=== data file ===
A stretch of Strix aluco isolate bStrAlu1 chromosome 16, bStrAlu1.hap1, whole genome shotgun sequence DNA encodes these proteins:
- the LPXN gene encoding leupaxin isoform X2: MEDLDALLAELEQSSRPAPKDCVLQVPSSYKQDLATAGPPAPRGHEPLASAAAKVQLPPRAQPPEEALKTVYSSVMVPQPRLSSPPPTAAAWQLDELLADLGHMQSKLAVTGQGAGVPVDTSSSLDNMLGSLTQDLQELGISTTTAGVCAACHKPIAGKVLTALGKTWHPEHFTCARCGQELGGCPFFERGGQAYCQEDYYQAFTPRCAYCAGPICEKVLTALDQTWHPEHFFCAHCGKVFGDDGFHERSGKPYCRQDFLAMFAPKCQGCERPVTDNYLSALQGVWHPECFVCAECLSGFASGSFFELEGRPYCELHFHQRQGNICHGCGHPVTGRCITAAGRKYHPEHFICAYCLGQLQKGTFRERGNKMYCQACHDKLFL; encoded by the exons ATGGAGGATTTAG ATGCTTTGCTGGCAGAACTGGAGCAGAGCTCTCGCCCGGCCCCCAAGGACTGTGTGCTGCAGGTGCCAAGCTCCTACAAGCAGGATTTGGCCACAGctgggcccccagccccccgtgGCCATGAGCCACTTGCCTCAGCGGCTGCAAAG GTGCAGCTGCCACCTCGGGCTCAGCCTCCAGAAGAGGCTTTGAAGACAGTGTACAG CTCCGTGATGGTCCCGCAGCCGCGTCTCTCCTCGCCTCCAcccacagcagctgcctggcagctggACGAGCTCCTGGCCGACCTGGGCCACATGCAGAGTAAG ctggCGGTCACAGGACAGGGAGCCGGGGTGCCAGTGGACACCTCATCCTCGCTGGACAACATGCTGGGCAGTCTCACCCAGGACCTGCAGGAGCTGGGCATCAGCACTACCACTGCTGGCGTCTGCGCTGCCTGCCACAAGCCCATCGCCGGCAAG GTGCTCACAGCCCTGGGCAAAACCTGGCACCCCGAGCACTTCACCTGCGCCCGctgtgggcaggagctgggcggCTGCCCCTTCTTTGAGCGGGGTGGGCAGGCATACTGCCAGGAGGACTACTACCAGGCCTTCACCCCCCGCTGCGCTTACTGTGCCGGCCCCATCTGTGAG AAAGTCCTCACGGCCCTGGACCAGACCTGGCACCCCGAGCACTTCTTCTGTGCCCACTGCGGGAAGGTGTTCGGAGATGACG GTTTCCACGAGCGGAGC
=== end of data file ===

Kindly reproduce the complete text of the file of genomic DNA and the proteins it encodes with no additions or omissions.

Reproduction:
A stretch of Strix aluco isolate bStrAlu1 chromosome 16, bStrAlu1.hap1, whole genome shotgun sequence DNA encodes these proteins:
- the LPXN gene encoding leupaxin isoform X2: MEDLDALLAELEQSSRPAPKDCVLQVPSSYKQDLATAGPPAPRGHEPLASAAAKVQLPPRAQPPEEALKTVYSSVMVPQPRLSSPPPTAAAWQLDELLADLGHMQSKLAVTGQGAGVPVDTSSSLDNMLGSLTQDLQELGISTTTAGVCAACHKPIAGKVLTALGKTWHPEHFTCARCGQELGGCPFFERGGQAYCQEDYYQAFTPRCAYCAGPICEKVLTALDQTWHPEHFFCAHCGKVFGDDGFHERSGKPYCRQDFLAMFAPKCQGCERPVTDNYLSALQGVWHPECFVCAECLSGFASGSFFELEGRPYCELHFHQRQGNICHGCGHPVTGRCITAAGRKYHPEHFICAYCLGQLQKGTFRERGNKMYCQACHDKLFL; encoded by the exons ATGGAGGATTTAG ATGCTTTGCTGGCAGAACTGGAGCAGAGCTCTCGCCCGGCCCCCAAGGACTGTGTGCTGCAGGTGCCAAGCTCCTACAAGCAGGATTTGGCCACAGctgggcccccagccccccgtgGCCATGAGCCACTTGCCTCAGCGGCTGCAAAG GTGCAGCTGCCACCTCGGGCTCAGCCTCCAGAAGAGGCTTTGAAGACAGTGTACAG CTCCGTGATGGTCCCGCAGCCGCGTCTCTCCTCGCCTCCAcccacagcagctgcctggcagctggACGAGCTCCTGGCCGACCTGGGCCACATGCAGAGTAAG ctggCGGTCACAGGACAGGGAGCCGGGGTGCCAGTGGACACCTCATCCTCGCTGGACAACATGCTGGGCAGTCTCACCCAGGACCTGCAGGAGCTGGGCATCAGCACTACCACTGCTGGCGTCTGCGCTGCCTGCCACAAGCCCATCGCCGGCAAG GTGCTCACAGCCCTGGGCAAAACCTGGCACCCCGAGCACTTCACCTGCGCCCGctgtgggcaggagctgggcggCTGCCCCTTCTTTGAGCGGGGTGGGCAGGCATACTGCCAGGAGGACTACTACCAGGCCTTCACCCCCCGCTGCGCTTACTGTGCCGGCCCCATCTGTGAG AAAGTCCTCACGGCCCTGGACCAGACCTGGCACCCCGAGCACTTCTTCTGTGCCCACTGCGGGAAGGTGTTCGGAGATGACG GTTTCCACGAGCGGAGC